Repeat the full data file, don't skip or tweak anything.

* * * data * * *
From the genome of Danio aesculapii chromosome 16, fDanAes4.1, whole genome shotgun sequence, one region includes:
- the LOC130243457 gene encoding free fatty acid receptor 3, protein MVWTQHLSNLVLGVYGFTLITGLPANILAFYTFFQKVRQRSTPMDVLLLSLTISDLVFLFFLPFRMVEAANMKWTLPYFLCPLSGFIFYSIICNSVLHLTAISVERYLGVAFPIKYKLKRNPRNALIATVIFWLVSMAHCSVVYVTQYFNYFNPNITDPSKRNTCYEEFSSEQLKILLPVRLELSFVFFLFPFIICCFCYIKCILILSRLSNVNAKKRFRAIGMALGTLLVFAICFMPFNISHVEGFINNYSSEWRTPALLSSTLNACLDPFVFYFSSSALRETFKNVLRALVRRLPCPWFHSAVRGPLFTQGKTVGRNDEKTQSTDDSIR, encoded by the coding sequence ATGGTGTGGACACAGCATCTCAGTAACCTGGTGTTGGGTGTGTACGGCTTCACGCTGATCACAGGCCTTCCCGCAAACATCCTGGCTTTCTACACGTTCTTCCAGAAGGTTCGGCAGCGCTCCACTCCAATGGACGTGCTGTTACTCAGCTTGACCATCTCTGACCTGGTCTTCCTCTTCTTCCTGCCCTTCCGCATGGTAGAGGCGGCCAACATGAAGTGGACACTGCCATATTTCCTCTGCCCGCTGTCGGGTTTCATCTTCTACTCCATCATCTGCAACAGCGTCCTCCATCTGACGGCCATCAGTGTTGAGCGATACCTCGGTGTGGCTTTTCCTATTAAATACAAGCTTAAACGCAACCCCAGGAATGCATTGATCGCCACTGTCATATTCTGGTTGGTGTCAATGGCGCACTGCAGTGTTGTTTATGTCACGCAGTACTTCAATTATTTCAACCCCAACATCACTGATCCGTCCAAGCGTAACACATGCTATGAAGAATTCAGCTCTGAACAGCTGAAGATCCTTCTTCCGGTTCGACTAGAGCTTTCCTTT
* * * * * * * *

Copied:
From the genome of Danio aesculapii chromosome 16, fDanAes4.1, whole genome shotgun sequence, one region includes:
- the LOC130243457 gene encoding free fatty acid receptor 3, protein MVWTQHLSNLVLGVYGFTLITGLPANILAFYTFFQKVRQRSTPMDVLLLSLTISDLVFLFFLPFRMVEAANMKWTLPYFLCPLSGFIFYSIICNSVLHLTAISVERYLGVAFPIKYKLKRNPRNALIATVIFWLVSMAHCSVVYVTQYFNYFNPNITDPSKRNTCYEEFSSEQLKILLPVRLELSFVFFLFPFIICCFCYIKCILILSRLSNVNAKKRFRAIGMALGTLLVFAICFMPFNISHVEGFINNYSSEWRTPALLSSTLNACLDPFVFYFSSSALRETFKNVLRALVRRLPCPWFHSAVRGPLFTQGKTVGRNDEKTQSTDDSIR, encoded by the coding sequence ATGGTGTGGACACAGCATCTCAGTAACCTGGTGTTGGGTGTGTACGGCTTCACGCTGATCACAGGCCTTCCCGCAAACATCCTGGCTTTCTACACGTTCTTCCAGAAGGTTCGGCAGCGCTCCACTCCAATGGACGTGCTGTTACTCAGCTTGACCATCTCTGACCTGGTCTTCCTCTTCTTCCTGCCCTTCCGCATGGTAGAGGCGGCCAACATGAAGTGGACACTGCCATATTTCCTCTGCCCGCTGTCGGGTTTCATCTTCTACTCCATCATCTGCAACAGCGTCCTCCATCTGACGGCCATCAGTGTTGAGCGATACCTCGGTGTGGCTTTTCCTATTAAATACAAGCTTAAACGCAACCCCAGGAATGCATTGATCGCCACTGTCATATTCTGGTTGGTGTCAATGGCGCACTGCAGTGTTGTTTATGTCACGCAGTACTTCAATTATTTCAACCCCAACATCACTGATCCGTCCAAGCGTAACACATGCTATGAAGAATTCAGCTCTGAACAGCTGAAGATCCTTCTTCCGGTTCGACTAGAGCTTTCCTTT